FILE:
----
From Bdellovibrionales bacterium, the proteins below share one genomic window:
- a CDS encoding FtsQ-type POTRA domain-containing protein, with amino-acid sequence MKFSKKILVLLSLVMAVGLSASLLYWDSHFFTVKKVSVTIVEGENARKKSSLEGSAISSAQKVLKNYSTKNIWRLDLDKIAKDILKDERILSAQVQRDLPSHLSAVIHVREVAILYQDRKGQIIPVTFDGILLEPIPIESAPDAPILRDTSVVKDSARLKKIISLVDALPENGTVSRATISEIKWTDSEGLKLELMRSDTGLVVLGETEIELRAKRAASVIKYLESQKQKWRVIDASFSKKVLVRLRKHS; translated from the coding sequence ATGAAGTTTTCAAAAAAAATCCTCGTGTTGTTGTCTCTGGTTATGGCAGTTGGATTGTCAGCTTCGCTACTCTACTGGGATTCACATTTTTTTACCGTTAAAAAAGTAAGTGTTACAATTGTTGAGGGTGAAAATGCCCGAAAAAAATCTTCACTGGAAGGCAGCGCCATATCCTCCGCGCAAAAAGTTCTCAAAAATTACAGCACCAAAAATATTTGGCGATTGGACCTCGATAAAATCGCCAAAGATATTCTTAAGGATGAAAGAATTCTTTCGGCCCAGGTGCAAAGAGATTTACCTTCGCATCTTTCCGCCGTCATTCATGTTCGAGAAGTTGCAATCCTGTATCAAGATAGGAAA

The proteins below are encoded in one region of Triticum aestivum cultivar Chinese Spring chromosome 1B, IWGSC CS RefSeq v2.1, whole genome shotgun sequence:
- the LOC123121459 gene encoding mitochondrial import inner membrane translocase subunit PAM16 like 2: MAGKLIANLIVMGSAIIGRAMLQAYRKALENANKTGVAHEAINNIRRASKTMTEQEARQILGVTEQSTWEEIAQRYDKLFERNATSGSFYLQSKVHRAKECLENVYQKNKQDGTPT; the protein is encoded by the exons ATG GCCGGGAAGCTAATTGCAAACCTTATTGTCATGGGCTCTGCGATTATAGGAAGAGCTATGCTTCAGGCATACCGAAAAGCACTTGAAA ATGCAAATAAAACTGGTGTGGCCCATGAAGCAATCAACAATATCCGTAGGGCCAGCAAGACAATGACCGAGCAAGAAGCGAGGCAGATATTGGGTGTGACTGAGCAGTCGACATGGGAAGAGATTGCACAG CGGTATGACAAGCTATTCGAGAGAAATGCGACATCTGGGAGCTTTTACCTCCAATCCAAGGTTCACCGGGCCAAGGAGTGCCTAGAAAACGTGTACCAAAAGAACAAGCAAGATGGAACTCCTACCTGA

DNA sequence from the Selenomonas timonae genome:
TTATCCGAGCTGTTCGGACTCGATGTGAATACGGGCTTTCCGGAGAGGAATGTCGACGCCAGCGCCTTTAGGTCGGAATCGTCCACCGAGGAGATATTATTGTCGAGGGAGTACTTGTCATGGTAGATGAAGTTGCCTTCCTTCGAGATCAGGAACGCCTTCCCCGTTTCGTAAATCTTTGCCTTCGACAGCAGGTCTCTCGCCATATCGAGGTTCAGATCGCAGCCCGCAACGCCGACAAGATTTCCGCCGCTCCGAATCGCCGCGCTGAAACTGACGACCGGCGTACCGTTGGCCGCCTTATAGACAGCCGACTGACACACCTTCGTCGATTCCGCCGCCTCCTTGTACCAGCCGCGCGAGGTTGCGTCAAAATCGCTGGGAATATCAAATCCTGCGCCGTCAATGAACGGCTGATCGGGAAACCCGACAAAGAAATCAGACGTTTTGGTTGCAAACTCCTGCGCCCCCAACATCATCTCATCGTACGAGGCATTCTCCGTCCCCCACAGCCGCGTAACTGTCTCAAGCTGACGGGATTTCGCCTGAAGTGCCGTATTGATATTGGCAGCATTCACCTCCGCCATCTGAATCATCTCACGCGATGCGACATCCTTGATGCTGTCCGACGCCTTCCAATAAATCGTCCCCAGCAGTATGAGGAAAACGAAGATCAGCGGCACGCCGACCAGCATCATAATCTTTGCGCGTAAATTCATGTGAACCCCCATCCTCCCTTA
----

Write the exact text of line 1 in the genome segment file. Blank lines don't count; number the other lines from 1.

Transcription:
From Bdellovibrionales bacterium, the proteins below share one genomic window: